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New post 16 Aug 2017, 21:42
Renaissance paintings are subject to deterioration due to changes in climate, but their actual paint is not a factor in this deterioration. Statement 'A' supports the hypothesis.
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Re: Art restorers who have been studying the factors that cause Renaissanc  [#permalink]

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New post 26 Aug 2017, 06:23
WaterFlowsUp wrote:
Official Guide for GMAT Verbal Review, 2nd Edition

Practice Question
Question No.: 33
Page: 128
Difficulty:


Art restorers who have been studying the factors that cause Renaissance oil paintings to deteriorate physically when subject to climatic changes have found that the oil paint used in these paintings actually adjusts to these changes well. The restorers therefore hypothesize that it is a layer of material called gesso,which is under the paint, that causes the deterioration.

Which of the following, if true, most strongly supports the restorers’ hypothesis?

(A) Renaissance oil paintings with a thin layer of gesso are less likely to show deterioration in response to climatic changes than those with a thicker layer.
(B) Renaissance oil paintings are often painted on wooden panels, which swell when humidity increases and contract when it declines.
(C) Oil paint expands and contracts readily in response to changes in temperature, but it absorbs little water and so is little affected by changes in humidity.
(D) An especially hard and nonabsorbent type of gesso was the raw material for moldings on the frames of Renaissance oil paintings.
(E) Gesso layers applied by Renaissance painters typically consisted of a coarse base layer onto which several increasingly fi ne-grained layers were applied.


(A) Renaissance oil paintings with a thin layer of gesso are less likely to show deterioration in response to climatic changes than those with a thicker layer. Supports the hypothesis. Gesso impacts the deterioration.
(B) Renaissance oil paintings are often painted on wooden panels, which swell when humidity increases and contract when it declines. Irrelevant to the problem in hand.
(C) Oil paint expands and contracts readily in response to changes in temperature, but it absorbs little water and so is little affected by changes in humidity. Irrelevant.
(D) An especially hard and nonabsorbent type of gesso was the raw material for moldings on the frames of Renaissance oil paintings. Good to know. But does not tell how it leads or does not lead to deterioration.
(E) Gesso layers applied by Renaissance painters typically consisted of a coarse base layer onto which several increasingly fine-grained layers were applied Not concerned about how the gesso layers are applied. We only want to know how it impacts the deterioration.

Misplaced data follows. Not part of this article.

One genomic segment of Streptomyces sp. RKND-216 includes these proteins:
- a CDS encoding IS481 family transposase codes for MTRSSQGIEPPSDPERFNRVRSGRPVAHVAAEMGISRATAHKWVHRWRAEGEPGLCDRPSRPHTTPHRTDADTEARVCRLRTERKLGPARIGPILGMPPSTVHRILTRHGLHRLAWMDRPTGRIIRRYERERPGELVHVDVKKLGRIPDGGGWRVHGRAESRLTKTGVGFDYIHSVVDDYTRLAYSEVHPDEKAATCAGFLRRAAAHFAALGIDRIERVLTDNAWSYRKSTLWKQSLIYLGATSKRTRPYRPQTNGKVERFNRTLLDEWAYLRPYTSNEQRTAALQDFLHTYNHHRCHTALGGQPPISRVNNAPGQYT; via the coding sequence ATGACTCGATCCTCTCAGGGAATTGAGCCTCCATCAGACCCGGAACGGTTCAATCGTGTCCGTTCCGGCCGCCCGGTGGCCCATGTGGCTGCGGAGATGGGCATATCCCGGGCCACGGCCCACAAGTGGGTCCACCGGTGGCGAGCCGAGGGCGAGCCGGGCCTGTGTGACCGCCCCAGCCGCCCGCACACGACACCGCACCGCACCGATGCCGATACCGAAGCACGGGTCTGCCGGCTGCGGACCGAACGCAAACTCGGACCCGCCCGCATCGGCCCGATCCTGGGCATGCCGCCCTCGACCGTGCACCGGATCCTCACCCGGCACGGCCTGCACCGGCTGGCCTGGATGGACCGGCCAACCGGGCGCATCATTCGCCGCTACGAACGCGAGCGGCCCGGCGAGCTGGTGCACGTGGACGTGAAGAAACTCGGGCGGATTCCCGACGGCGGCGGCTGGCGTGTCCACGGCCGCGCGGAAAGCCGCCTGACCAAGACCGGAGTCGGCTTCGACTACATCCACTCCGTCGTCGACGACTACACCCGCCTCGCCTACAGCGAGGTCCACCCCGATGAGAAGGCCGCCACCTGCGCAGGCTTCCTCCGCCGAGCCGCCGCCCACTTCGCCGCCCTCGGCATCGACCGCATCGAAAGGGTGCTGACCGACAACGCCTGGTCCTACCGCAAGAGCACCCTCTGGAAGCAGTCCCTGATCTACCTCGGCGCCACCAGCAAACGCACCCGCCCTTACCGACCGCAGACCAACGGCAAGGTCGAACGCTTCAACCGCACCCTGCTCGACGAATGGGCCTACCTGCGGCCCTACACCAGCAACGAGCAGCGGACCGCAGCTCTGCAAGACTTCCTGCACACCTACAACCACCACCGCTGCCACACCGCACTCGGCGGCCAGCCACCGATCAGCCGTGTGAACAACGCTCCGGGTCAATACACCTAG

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Re: Art restorers who have been studying the factors that cause Renaissanc  [#permalink]

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New post 08 Nov 2017, 10:58
this question is important b/c the source is from OV Guide.
The question is hard b/c D is a good trap. D is correct if D has one more assumption that connects the nonabsorbent type and the deterioration.
On the other hand, A is a common pattern that gives a correlation between gesso and the deterioration.
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Art restorers who have been studying the factors that cause Renaissanc  [#permalink]

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New post Updated on: 18 Aug 2018, 05:57
Hi mikemcgarry, GMATNinjaTwo, GMATNinja, MagooshExpert Carolyn,
sayantanc2
VeritasPrepKarishma

I struggle with B , I genuinely need your helps.
I read lots of explanations, which say that B weakens the argument because B implies another cause.
However, I think of B as strengthen.
in the argument, oil paint can adjust to the climate change, and author eliminates oil paint as the cause of deterioration.
similarly,B states that wooden panels, like oil paint, are good at adjusting to the climate. so wooden panels, as oil paint does, help adjusting to the climate changes, B eliminates one possible cause deterioration.


experts, please help.


thanks in advance

Have a nice day

>_~

Originally posted by zoezhuyan on 18 Aug 2018, 05:00.
Last edited by zoezhuyan on 18 Aug 2018, 05:57, edited 1 time in total.
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Re: Art restorers who have been studying the factors that cause Renaissanc  [#permalink]

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New post 18 Aug 2018, 05:23
A

Strengthens the argument, when a thick layer of gesso is applied, it causes more deterioration.
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Re: Art restorers who have been studying the factors that cause Renaissanc   [#permalink] 18 Aug 2018, 05:23